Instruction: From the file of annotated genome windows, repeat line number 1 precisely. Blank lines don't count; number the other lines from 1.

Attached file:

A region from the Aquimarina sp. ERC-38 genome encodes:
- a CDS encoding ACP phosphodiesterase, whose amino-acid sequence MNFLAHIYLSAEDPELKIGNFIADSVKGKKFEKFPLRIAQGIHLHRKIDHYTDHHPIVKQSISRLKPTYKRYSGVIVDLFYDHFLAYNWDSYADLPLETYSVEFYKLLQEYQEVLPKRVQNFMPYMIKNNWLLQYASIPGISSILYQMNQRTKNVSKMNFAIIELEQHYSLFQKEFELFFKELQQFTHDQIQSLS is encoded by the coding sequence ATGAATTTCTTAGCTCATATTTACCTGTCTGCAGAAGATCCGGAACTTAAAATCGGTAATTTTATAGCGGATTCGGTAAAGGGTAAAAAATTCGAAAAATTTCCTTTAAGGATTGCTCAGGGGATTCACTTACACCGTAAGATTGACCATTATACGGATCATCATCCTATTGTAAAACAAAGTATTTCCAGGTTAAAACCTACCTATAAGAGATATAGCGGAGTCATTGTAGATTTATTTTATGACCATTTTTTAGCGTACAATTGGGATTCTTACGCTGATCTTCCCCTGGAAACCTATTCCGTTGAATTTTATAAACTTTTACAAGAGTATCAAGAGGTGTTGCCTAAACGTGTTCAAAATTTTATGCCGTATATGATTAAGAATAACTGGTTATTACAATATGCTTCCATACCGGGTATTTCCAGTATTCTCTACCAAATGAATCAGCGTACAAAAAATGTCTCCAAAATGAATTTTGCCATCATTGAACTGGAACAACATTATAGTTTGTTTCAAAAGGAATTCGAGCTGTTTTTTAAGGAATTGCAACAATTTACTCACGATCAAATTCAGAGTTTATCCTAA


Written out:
A region from the Aquimarina sp. ERC-38 genome encodes: